Text and photos ©Nancy J. Ondra
For years now, I’ve noticed these white critters on my shrubby dogwoods (Cornus) in August, and I always assumed that they were some sort of caterpillar. I never worried all that much about them, except for noticing that there seem to be more and more each year. Even though they quickly demolish the leaves they’re feeding on, the plants don’t seem much weakened by the damage.
The other day, I overheard a customer asking our retail manager about the same insects on her dogwoods, and I decided I should do a little research to find out what they are for sure, in case I got asked the same question.
Turns out that they’re not caterpillars at all: they’re the larvae of the dogwood sawfly (Macremphytus tarsatus). And that means that Bt sprays wouldn’t work on them, if one were inclined to take control measures. So, I poked around a little more and found this Dogwood Sawfly Fact Sheet from Penn State, which suggests handpicking or else spraying with insecticidal soap or horticultural oil. They advise spraying in July, saying that the larvae stop feeding once they’re over 1 inch long. I think I’d better let those on my plants know, because it looks to me like they’re still very active and feeding quite heartily.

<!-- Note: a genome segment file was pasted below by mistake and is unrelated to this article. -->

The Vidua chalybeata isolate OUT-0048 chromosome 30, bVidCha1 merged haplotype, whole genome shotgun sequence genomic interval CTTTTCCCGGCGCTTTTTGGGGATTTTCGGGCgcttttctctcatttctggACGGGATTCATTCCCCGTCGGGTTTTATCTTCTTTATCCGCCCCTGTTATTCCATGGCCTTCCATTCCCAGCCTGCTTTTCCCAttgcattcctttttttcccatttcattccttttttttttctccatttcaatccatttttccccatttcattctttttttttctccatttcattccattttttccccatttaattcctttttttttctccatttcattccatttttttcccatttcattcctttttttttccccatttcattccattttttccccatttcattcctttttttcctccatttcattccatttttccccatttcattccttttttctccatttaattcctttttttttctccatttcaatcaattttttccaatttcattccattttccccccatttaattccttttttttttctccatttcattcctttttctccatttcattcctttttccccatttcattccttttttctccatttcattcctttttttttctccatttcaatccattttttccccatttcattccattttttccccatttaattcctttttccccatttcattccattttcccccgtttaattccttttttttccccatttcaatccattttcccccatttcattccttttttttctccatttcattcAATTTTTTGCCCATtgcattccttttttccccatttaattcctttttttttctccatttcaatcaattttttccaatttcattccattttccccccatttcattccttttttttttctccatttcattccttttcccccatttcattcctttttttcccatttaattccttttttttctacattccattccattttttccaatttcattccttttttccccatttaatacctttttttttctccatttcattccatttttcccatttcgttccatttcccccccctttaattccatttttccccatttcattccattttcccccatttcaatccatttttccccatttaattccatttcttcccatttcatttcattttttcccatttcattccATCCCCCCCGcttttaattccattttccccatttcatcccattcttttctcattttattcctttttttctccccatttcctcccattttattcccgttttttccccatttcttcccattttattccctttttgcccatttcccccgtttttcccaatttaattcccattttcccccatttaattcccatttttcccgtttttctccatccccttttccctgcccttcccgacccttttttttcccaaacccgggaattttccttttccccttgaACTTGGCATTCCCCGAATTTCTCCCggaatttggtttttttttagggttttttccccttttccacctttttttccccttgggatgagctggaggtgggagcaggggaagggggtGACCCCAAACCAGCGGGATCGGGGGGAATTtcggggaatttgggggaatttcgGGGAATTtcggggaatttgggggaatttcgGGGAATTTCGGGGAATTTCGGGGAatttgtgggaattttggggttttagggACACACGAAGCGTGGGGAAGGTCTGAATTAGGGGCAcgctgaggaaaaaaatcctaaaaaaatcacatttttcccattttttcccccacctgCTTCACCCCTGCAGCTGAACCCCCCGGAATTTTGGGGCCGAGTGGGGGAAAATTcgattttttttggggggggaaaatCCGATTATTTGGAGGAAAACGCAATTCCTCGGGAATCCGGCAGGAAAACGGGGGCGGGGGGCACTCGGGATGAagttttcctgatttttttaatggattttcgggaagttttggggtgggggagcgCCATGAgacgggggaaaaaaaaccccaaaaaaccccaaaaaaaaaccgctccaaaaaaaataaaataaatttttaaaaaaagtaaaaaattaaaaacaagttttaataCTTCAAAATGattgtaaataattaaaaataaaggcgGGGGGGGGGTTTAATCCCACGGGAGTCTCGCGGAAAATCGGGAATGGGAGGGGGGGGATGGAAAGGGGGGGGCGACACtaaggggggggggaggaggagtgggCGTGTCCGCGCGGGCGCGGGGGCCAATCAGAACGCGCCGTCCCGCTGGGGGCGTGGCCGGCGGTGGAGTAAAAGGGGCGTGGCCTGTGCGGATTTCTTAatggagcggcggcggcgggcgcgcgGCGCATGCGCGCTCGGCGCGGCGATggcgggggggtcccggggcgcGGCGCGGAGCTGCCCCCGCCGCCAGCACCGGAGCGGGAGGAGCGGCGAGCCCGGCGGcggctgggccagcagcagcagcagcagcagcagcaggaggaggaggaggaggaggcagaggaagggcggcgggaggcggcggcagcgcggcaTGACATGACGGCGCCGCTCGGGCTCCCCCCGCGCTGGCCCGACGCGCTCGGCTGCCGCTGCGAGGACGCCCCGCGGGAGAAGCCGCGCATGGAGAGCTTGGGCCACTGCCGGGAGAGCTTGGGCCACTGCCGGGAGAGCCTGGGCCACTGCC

Another reference mentioned that migrating birds will feed on them, so I’ll think I’ll take a hands-off approach for yet another year, even though the damage is getting pretty bad. Here’s a patch of ‘Bud’s Yellow’ red-twig dogwood. You can see that the sawfly larvae have already chowed down on the left side.
There’s not a whole lot left when they’re done.
The first instar stage emerges in June and is a translucent yellow, easily blending into the leaves. I think the one in the center of the photo below might be one getting ready to molt. Those with the powdery white coating are the second instar.
When they molt, they leave their old clothes strewn about.
The yellowish ones with black spots are the third instar.
Not sure which stage this all-black one is at, but it too is a dogwood sawfly larva.
Okay, birdies: come and get ’em. Please!